Parents at Cumnock and Auchinleck Academy have branded the schools a ‘joke’ in their efforts to tackle coronavirus.

Last week, the Chronicle reported on a contact tracing exercise that was underway at both schools after the NHS confirmed a positive case of COVID-19.

In a letter to parents, the risk to pupils was deemed ‘very low’, but that was not enough to dispel concerns in the school community over mask-wearing, social distancing and shared transport.

With the two schools now closed to make way for The Robert Burns Academy which opens on Monday, October 26, the upcoming amalgamation only seems to be exacerbating existing fears over school cleanliness and the increased mixing of pupils.

One mum, whose children attend both Cumnock and Auchinleck Academy, said: “Wearing masks from class to class, how is that going to prevent the virus when they sit in a class not wearing them? It really doesn’t make sense. No teachers have been wearing masks either. The kids should be made to wear them all day.

“The school is a joke and the fact they’re putting two schools together that are rivals is even worse. COVID won’t have a look in when they join.

“They only deep clean on a Friday hence the kids finishing at 12:35pm but why hasn’t the school shut and had a good clean for all pupils’ safety? If my kids catch this at the school, they won’t be back.”

Parents say they feel ignored by the school and council, and call for more open dialogue in the coming months.

The mum continued: “They don’t listen. I’ve had a lot of issues with that school and East Ayrshire Council isn’t any better.

“I just hope they take more care of the new school. I highly doubt it, but I can only hope.”

Another parent, whose son attends Auchinleck Academy, said: “I reached out at the parent council meeting on Zoom about my concerns. They just seemed to make it out like it wasn’t a big deal.

“The head teacher was a bit concerned about the bus situation and was deciding whether to put cameras on the buses or not but apparently that’s an age issue and once the meeting is over you never hear anything back until the next meeting.

“It just feels like no one cares. You feel like no one else thinks it’s a problem but I feel it’s better to be safe than sorry.”

She added: “In Auchinleck Academy, there are no one way systems, hardly any masks in use and hardly anyone using hand sanitizer.

“I asked at the parent council and they just said they can’t make them so they’re not trying. No one is using masks on buses either and that’s six buses with at least 30 or more students leaving both academies.

“I’ve not any confidence in them at all and we’ve had to be so careful for six months just for my son to go to school and maybe get it.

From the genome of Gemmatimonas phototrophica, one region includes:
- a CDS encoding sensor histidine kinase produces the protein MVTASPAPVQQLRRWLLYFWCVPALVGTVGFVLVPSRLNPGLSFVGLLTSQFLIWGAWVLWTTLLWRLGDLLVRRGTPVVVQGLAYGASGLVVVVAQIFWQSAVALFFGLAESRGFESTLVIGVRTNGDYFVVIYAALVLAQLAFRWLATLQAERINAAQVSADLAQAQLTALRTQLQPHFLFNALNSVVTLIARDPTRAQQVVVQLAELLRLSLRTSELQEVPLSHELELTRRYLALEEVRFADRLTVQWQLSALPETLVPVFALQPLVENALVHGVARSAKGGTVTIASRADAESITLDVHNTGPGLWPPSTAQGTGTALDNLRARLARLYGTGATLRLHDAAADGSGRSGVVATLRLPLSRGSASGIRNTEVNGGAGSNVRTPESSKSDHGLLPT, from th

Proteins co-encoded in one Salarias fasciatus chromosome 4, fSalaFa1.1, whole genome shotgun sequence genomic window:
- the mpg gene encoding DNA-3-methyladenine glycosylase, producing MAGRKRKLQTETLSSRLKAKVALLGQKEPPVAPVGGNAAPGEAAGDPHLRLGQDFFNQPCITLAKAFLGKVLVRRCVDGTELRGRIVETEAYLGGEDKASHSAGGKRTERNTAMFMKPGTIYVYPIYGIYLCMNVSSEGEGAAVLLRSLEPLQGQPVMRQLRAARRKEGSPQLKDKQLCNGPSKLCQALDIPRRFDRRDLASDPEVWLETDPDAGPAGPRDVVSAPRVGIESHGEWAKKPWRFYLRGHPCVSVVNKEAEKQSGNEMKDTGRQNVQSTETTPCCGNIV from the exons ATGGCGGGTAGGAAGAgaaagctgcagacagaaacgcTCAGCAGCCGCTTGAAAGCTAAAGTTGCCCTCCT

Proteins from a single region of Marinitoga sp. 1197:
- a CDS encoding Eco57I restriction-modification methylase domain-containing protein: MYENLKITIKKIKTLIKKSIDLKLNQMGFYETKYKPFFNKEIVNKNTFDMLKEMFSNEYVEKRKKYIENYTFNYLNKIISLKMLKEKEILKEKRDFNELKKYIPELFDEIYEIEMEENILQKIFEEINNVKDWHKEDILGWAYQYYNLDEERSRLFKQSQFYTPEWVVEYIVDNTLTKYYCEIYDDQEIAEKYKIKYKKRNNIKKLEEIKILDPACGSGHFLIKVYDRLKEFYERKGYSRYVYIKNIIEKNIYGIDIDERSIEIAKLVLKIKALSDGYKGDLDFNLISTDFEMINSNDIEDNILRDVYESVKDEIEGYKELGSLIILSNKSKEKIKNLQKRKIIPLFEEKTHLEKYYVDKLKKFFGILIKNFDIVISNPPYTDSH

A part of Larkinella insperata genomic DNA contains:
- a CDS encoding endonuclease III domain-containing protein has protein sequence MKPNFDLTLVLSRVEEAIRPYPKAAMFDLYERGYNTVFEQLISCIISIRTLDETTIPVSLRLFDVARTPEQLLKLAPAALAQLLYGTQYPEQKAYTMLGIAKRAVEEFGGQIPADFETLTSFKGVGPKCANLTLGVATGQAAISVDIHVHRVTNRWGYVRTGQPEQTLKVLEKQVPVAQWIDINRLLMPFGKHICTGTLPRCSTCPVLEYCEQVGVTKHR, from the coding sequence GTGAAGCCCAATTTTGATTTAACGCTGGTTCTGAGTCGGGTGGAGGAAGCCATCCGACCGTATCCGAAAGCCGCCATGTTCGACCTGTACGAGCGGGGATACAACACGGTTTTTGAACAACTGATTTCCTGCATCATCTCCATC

“And even if he doesn’t get it, if he needs to self-isolate for 14 days, my husband has to as well and my daughter won’t be able to go to college.

“There are consequences to them not being careful.”

East Ayrshire Council assures that stringent cleaning measures are being carried out in the schools, with the Cleaning Service team employing a five levels cleaning approach to maintain standards across all buildings.

Andrew Kennedy, Head of Facilities and Property Management, said: “Our award winning teams have a proven track-record and I would like to reassure parents that the cleaning arrangements are extensive and well thought out.

“I would also ask that parents speak to their children and young people to reinforce the importance of personal hygiene as detailed within the pupil safety handbook.”

On face coverings, Linda McAulay-Griffiths, Head of Education, said: “Our risk assessment reflects the most recent guidance available, which currently recommends that a face covering should be worn where adults and young people are moving about the school in corridors and confined communal areas where physical distancing is difficult to maintain and also worn by adults who are interacting with other adults or young people face-to-face for a sustained period (about 15 minutes or more) where 2m physical distancing cannot be achieved.

“We have recently updated our risk assessments in relation to face-to-face contact over a sustained period to make it a requirement for a face covering to be worn by staff where they are unable to maintain physical distancing regardless of the duration or whether they are in a communal area or classroom environment.

“This of course goes above and beyond the measures outlined in the current Scottish Government guidance, but we feel it is necessary to provide further reassurance to staff, parents and our young people and to ensure that our schools are as safe as we can possibly make them.”

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